News Deputy to EU foreign policy chief Helga Schmid arriving at the Intercontinetal Hotel in Geneva. Iran and world powers were set for new talks in Geneva on how to implement a landmark deal aimed at containing Tehran's nuclear drive

But US says discussions are not over yet

Editorial: Tough choices on nuclear power

Britain's energy policy is in trouble. Plans to have five more nuclear plants running by 2025 look like missing their targets without significant foreign investment, part of which, until recently, it was hoped would come from China. But since a Chinese consortium suspended interest in UK projects, the future of the five has looked questionable and pressure is on to lure back Chinese investors or find others.

Beyond the revolution: Bushehr nuclear power plant, southern Iran

Nuclear Iran: The Birth of an Atomic State, By David Patrikarakos

This is a welcome analysis of Iran's self-perception, its nuclear plans and Western responses

Eiji Kawashima was in inspired form against France

Nuclear reaction: Japan angered after French TV makes 'Fukushima effect' joke in relation to goalkeeper Eiji Kawashima

A joke on French television which showed a composite picture of Japanese goalkeeper Eiji Kawashima with four arms and then dubbed it the 'Fukushima effect' has caused anger in Japan.

Top Israeli Rabbi urges prayers for the destruction of Iran

An influential Israeli Rabbi has called for prayers for Iran's destruction, a week after Prime Minister Benjamin Netanyahu appeared to court his support for a possible attack on a nuclear programme Israel sees as an existential threat.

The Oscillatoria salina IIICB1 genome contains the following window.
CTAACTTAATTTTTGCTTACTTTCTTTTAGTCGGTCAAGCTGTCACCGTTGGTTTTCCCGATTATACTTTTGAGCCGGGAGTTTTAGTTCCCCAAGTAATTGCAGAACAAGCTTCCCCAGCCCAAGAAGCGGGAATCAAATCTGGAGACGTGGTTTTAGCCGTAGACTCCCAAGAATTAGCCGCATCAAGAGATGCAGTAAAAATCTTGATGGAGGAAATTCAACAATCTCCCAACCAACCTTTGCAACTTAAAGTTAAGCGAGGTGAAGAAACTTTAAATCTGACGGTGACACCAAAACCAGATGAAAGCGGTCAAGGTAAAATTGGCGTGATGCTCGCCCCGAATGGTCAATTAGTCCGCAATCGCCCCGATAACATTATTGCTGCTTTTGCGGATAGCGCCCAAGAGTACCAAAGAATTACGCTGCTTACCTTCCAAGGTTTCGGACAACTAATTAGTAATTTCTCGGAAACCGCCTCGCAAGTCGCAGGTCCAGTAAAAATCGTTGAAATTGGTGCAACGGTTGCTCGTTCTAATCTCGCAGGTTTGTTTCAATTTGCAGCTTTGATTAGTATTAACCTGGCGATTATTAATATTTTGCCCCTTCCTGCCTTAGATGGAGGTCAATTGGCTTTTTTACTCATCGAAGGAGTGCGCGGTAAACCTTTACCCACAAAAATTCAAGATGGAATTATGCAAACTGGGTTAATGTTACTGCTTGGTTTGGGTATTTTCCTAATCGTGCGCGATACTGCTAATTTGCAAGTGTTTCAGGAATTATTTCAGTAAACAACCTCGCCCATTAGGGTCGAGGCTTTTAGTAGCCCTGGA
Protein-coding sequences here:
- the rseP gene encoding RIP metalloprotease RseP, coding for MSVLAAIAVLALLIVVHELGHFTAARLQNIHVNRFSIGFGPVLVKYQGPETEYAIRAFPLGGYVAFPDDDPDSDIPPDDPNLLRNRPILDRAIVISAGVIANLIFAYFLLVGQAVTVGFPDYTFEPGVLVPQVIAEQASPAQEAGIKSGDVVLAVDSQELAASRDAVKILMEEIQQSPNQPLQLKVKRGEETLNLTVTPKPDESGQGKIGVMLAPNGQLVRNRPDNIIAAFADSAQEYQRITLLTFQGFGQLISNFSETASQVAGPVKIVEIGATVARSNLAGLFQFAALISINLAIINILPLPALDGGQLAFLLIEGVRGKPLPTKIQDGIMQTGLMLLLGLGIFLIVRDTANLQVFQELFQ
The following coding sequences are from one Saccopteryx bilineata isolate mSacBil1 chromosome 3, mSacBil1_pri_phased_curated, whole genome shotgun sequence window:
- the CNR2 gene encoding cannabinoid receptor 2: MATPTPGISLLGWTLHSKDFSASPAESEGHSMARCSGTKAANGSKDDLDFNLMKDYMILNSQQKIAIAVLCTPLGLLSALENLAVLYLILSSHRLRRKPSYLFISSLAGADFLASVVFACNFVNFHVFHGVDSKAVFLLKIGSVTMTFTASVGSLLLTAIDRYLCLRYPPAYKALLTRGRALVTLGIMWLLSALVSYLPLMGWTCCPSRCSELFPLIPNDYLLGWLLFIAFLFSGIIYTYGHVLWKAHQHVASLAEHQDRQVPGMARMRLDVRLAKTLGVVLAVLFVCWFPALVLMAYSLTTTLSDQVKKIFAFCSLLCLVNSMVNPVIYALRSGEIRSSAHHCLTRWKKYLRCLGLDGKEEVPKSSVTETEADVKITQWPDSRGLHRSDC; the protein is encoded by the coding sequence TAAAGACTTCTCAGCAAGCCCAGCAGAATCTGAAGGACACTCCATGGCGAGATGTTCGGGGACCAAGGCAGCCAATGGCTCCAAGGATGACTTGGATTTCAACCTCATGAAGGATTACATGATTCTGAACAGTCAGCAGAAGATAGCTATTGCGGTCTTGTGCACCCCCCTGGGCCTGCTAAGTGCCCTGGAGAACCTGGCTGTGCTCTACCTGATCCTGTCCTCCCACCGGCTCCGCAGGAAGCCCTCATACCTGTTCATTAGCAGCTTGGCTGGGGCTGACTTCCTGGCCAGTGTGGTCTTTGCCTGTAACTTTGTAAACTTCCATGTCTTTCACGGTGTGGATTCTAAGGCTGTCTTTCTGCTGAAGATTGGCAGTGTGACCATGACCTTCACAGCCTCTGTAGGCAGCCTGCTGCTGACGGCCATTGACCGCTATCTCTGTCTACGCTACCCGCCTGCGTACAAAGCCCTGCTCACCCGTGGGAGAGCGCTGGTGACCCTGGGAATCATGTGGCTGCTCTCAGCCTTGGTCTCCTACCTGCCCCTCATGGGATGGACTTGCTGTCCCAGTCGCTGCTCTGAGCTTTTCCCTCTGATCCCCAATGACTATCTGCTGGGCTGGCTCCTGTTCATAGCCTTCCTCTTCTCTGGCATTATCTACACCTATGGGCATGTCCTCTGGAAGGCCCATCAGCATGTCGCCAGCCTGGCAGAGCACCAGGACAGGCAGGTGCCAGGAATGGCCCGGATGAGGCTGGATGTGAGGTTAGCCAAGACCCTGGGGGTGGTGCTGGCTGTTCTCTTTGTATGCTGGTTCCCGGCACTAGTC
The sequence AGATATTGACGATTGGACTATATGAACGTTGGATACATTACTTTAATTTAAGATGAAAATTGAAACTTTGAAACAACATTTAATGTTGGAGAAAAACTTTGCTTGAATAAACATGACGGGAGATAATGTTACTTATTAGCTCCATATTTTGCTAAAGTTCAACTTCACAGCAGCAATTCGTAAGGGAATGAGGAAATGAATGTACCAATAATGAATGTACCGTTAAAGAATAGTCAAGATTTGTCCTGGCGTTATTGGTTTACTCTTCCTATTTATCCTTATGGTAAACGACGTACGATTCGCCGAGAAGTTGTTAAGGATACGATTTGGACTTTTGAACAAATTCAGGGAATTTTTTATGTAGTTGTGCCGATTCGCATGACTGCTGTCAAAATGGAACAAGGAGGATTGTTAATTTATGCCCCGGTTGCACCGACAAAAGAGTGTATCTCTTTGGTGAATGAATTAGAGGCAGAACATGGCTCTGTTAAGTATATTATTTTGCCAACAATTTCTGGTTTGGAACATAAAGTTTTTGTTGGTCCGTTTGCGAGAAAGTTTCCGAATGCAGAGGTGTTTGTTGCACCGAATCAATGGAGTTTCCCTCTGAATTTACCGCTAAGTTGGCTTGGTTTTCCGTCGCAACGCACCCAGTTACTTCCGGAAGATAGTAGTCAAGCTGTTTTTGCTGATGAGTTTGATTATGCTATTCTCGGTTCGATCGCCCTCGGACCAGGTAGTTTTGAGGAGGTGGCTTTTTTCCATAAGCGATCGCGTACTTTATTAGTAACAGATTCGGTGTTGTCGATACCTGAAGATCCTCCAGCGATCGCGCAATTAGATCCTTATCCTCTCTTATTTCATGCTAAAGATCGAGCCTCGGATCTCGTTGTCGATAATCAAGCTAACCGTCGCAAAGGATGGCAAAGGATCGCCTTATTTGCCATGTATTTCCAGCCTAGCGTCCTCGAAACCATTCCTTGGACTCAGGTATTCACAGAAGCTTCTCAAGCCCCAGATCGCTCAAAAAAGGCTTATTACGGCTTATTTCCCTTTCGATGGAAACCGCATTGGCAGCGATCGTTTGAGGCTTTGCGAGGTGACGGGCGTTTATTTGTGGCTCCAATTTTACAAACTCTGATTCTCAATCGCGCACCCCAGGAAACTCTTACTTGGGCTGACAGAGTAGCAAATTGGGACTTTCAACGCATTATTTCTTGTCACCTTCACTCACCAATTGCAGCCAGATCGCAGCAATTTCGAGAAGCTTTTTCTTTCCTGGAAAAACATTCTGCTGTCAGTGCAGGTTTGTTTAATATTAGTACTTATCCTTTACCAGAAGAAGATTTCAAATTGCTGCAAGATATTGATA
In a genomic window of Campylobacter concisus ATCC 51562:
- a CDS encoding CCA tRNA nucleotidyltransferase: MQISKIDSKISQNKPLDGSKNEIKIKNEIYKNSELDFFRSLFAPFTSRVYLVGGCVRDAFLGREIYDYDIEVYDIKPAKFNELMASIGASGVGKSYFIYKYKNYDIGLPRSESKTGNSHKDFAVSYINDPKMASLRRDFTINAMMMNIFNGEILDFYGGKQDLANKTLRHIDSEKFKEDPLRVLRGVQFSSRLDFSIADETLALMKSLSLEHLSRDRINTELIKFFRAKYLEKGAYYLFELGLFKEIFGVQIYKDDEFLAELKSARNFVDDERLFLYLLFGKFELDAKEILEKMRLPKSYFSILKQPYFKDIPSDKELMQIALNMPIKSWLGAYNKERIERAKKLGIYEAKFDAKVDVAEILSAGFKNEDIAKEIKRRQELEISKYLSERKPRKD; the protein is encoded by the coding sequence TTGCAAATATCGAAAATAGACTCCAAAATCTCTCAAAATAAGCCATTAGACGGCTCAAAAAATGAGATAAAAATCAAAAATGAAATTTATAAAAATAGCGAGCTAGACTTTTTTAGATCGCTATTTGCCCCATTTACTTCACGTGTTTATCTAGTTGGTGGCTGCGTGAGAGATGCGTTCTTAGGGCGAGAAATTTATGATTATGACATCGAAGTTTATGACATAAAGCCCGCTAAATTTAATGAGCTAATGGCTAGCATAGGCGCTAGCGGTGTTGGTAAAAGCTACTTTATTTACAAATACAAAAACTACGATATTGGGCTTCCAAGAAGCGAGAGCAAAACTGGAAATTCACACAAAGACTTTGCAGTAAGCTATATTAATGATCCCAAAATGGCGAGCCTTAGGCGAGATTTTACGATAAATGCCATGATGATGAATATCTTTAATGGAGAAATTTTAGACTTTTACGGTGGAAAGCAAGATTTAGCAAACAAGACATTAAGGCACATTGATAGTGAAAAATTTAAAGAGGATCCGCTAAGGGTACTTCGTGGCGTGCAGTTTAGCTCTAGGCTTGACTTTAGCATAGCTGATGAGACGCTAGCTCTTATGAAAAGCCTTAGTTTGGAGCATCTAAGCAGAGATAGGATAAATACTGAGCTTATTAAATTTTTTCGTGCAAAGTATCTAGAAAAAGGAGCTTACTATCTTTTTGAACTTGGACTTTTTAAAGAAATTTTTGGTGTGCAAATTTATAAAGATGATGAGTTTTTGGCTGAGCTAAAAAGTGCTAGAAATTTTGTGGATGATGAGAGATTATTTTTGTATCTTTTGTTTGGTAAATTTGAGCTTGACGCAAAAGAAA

After the Rainfall, Pleasance Dome, Edinburgh

A blurb describing After the Rainfall, a new production by Curious Directive, says that the drama explores “ant migration patterns”. It does, in depth, but don’t let that put you off.

AEA Technology 'worthless' as it hoists for sale sign

The struggling climate-change firm AEA Technology finally gave up the ghost yesterday as it put itself up for sale and said the shares were worth nothing.

Protests as Japan restarts nuclear power plant

Dozens of demonstrators in Japan are protesting against the restarting of a nuclear power plant - the first to go back online since all reactors were shut down for safety checks following the Fukushima nuclear disaster.

One of Potash Corp's mines in Saskatchewan, Canada, where a foreign takeover was bitterly opposed

Firm hopes promise of jobs will gather support for potash plans

"There's potash in them thar hills" might lack the potency of the Klondike's rallying cry, but the discovery is causing passions to run high in the North York Moors.

How Whitby fell victim to potash fertiliser fury

Deep beneath the cherished North York Moors lies a valuable mineral that is dividing local people

Japan to restart two nuclear reactors

Japan today approved the resumption of nuclear power operations at two reactors despite mass public opposition, the first to come back on line after they were all shut down following the Fukushima crisis.

Protesters against the restart of nuclear power plants, shout slogans in front of the Japanese

Japan's power hub braced for big switch-on

Japan's reactors have lain idle since the tsunami crippled the Fukushima plant. Now the government wants to turn them on again. By David McNeill

Sellafield 'needs extra £276 million of taxpayer’s money to complete UK's biggest nuclear construction project'

The company in charge of running Britain’s nuclear reprocessing operation at Sellafield in Cumbria said today that it needs an extra £276 million of taxpayer’s money to complete the single biggest nuclear construction project in the UK.

UN nuclear agency probes Iran uranium find

The UN nuclear agency has found traces of uranium at Iran's underground atomic site enriched to higher than previous levels and closer to what is needed for nuclear weapons, diplomats say.

Downing Street keeps Iran conflict plan under wraps

Downing Street declined today to discuss the UK's contingency plans in the event of a military confrontation between Israel and Iran, amid reports that ministers have asked law officers to examine whether any British involvement would be legal.

Energy reforms to push up costs